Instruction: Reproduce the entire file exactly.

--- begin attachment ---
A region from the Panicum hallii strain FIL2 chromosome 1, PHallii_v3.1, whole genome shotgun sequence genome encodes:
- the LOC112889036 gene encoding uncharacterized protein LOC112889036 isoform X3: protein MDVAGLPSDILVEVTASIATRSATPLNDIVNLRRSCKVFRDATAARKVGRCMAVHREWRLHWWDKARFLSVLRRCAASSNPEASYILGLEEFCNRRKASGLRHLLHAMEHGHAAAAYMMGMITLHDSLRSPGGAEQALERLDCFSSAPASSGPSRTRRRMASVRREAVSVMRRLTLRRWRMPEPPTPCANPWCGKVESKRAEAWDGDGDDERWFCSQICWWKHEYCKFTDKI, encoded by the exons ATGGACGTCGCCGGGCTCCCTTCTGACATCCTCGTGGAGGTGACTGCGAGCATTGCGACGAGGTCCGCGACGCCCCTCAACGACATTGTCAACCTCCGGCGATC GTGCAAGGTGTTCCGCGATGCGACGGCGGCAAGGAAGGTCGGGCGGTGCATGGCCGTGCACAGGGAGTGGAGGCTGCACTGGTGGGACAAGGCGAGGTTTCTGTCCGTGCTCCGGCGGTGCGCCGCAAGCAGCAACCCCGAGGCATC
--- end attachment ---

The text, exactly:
A region from the Panicum hallii strain FIL2 chromosome 1, PHallii_v3.1, whole genome shotgun sequence genome encodes:
- the LOC112889036 gene encoding uncharacterized protein LOC112889036 isoform X3: protein MDVAGLPSDILVEVTASIATRSATPLNDIVNLRRSCKVFRDATAARKVGRCMAVHREWRLHWWDKARFLSVLRRCAASSNPEASYILGLEEFCNRRKASGLRHLLHAMEHGHAAAAYMMGMITLHDSLRSPGGAEQALERLDCFSSAPASSGPSRTRRRMASVRREAVSVMRRLTLRRWRMPEPPTPCANPWCGKVESKRAEAWDGDGDDERWFCSQICWWKHEYCKFTDKI, encoded by the exons ATGGACGTCGCCGGGCTCCCTTCTGACATCCTCGTGGAGGTGACTGCGAGCATTGCGACGAGGTCCGCGACGCCCCTCAACGACATTGTCAACCTCCGGCGATC GTGCAAGGTGTTCCGCGATGCGACGGCGGCAAGGAAGGTCGGGCGGTGCATGGCCGTGCACAGGGAGTGGAGGCTGCACTGGTGGGACAAGGCGAGGTTTCTGTCCGTGCTCCGGCGGTGCGCCGCAAGCAGCAACCCCGAGGCATC